Duration of water collection data from Oxfam and SAALO, in partnership with the German Federal Foreign Office.

Inclusive security visioning for adaptive and resilient governance structures 

A feminist human security approach highlights the need to include women in peacebuilding and security visioning. Including their experiences will allow us to critically approach “household work” and establish its link to women’s insecurity and how that is being further impacted by climate conflict. It will make women active stakeholders in the peacebuilding and climate adaption processes to ensure they have lasting stability

Aili Mari Tripp argues that conflict pushes women into socially valued masculine roles that has disruptive, egalitarian effects and can catalyze their inclusion into legislative processes. It’s important to capitalize on this element of insecurity to build adaptive and inclusive governance structures.

Rwanda’s post-genocide collective security visioning efforts is an excellent example of this, where the explicit inclusion of women contributed to many positive changes in raising awareness of gender-based violence and harassment. Consequently, there were efforts made to address gender-based violence through service provision, case handling and training for security organs.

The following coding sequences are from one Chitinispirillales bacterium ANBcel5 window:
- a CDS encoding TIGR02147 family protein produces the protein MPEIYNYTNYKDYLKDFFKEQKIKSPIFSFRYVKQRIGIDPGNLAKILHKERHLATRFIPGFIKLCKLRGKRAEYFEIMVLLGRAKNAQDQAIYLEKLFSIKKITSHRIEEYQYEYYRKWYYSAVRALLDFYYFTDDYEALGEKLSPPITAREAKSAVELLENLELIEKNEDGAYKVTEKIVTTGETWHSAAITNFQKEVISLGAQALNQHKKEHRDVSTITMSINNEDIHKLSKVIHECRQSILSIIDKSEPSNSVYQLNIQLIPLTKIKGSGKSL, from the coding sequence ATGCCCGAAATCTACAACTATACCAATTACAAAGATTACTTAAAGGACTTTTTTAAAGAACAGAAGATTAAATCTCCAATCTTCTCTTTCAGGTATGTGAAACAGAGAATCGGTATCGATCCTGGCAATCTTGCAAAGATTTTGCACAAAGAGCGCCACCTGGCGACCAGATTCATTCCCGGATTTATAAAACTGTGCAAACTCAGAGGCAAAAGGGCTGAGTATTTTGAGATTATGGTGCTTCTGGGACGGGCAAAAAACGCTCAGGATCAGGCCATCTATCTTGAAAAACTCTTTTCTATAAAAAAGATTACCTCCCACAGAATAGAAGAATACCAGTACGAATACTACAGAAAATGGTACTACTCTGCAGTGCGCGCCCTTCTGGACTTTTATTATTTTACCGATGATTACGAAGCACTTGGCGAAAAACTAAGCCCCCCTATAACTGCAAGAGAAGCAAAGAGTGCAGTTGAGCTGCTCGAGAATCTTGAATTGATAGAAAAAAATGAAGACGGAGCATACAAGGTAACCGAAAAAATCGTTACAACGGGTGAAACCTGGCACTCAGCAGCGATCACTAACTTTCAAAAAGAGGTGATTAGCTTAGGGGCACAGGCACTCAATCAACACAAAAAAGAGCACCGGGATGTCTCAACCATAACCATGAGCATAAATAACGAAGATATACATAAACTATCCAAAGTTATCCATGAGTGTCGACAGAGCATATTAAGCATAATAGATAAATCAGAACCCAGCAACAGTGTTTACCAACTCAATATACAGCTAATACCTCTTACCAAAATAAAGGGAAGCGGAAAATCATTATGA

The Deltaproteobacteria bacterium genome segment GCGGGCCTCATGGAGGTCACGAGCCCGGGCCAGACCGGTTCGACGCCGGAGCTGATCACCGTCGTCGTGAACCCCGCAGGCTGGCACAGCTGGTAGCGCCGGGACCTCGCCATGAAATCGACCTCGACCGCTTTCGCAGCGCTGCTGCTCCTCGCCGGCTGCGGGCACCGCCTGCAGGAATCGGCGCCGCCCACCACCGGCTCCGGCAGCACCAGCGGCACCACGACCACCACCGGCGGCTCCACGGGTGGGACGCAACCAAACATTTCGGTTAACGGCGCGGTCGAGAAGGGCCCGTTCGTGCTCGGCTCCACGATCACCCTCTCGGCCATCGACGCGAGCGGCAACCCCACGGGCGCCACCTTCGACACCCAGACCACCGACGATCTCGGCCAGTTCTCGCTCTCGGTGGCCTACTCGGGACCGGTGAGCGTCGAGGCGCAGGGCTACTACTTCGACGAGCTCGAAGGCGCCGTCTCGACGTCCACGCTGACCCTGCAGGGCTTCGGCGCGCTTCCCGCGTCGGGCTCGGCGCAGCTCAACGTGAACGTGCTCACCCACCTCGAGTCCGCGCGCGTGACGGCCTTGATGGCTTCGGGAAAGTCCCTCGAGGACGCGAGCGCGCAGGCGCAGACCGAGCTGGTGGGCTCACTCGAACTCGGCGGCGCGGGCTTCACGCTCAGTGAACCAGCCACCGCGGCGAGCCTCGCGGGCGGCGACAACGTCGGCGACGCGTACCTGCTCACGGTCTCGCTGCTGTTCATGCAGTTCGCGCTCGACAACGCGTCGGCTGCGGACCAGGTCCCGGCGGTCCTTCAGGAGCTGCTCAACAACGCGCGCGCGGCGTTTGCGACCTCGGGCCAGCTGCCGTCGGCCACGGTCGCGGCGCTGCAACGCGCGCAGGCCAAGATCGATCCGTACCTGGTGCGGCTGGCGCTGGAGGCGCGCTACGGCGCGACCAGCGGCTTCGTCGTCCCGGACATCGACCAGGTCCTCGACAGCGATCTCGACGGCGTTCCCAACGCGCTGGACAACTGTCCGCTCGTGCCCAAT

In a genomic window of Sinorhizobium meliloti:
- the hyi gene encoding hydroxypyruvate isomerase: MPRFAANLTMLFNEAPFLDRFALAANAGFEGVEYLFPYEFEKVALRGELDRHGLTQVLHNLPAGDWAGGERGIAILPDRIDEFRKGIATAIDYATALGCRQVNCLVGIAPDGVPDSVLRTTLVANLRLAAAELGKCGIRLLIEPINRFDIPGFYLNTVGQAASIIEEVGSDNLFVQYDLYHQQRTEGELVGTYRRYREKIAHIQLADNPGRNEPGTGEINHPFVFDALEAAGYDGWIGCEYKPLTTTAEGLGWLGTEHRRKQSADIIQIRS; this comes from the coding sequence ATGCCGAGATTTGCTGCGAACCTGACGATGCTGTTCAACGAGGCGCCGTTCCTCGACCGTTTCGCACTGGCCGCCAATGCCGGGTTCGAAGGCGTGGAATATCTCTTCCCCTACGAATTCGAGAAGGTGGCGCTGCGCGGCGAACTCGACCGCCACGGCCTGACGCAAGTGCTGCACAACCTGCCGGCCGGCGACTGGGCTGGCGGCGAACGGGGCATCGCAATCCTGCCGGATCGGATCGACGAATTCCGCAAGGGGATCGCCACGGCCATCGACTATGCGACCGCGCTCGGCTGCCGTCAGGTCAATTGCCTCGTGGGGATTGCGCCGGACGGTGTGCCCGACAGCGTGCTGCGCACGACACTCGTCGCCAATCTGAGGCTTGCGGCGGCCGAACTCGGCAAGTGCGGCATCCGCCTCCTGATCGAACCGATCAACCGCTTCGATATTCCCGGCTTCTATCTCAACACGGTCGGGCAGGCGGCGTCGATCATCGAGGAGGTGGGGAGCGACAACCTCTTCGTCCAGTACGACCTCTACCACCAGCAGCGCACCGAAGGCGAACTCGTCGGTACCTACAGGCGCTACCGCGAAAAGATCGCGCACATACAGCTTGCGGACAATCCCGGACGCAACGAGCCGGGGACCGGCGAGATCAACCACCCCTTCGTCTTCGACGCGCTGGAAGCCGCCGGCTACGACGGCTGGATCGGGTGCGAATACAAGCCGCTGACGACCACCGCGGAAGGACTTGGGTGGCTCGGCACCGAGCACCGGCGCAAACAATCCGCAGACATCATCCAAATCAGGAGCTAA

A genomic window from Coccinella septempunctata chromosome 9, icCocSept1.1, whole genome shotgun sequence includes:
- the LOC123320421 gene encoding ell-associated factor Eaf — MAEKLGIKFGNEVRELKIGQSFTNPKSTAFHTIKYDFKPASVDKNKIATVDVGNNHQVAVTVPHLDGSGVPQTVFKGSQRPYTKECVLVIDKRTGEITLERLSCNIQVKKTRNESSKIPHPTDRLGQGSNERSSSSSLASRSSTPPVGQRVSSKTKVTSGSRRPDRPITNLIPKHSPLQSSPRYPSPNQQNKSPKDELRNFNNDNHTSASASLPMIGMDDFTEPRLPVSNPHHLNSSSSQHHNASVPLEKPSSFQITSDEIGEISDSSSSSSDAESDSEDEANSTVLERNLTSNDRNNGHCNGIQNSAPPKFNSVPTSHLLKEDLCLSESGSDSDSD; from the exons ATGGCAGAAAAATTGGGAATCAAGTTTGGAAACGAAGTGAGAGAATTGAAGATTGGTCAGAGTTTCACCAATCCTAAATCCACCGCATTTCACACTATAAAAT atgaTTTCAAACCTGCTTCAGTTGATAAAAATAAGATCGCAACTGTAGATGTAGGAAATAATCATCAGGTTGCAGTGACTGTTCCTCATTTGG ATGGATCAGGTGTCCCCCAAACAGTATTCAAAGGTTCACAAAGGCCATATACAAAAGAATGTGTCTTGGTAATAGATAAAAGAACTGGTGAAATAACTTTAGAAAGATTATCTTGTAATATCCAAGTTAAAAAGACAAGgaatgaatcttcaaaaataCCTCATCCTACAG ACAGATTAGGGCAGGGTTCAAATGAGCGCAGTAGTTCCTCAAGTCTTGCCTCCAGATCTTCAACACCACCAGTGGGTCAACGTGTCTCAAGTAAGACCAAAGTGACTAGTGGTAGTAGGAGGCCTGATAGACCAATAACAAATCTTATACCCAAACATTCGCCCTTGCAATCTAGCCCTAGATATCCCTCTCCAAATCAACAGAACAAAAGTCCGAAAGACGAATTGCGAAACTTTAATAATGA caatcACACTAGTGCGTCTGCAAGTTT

There is an urgent need for us to broaden our understanding about how conflict functions. So much of its impacts on day-to-day life is ignored and causes sources of insecurity to fester, rendering any capacity-building efforts counterproductive. If we continue to leave women out, they will continue to carry the weight of war.

School of Global Affairs Student Conference

This article is based on Sakshi Chandrasekhar’s presentation at the School of Global Affairs Student Conference, which won the prize for Best Speaker at the conference.

The School of Global Affairs Student Conference took place on 16 March 2022.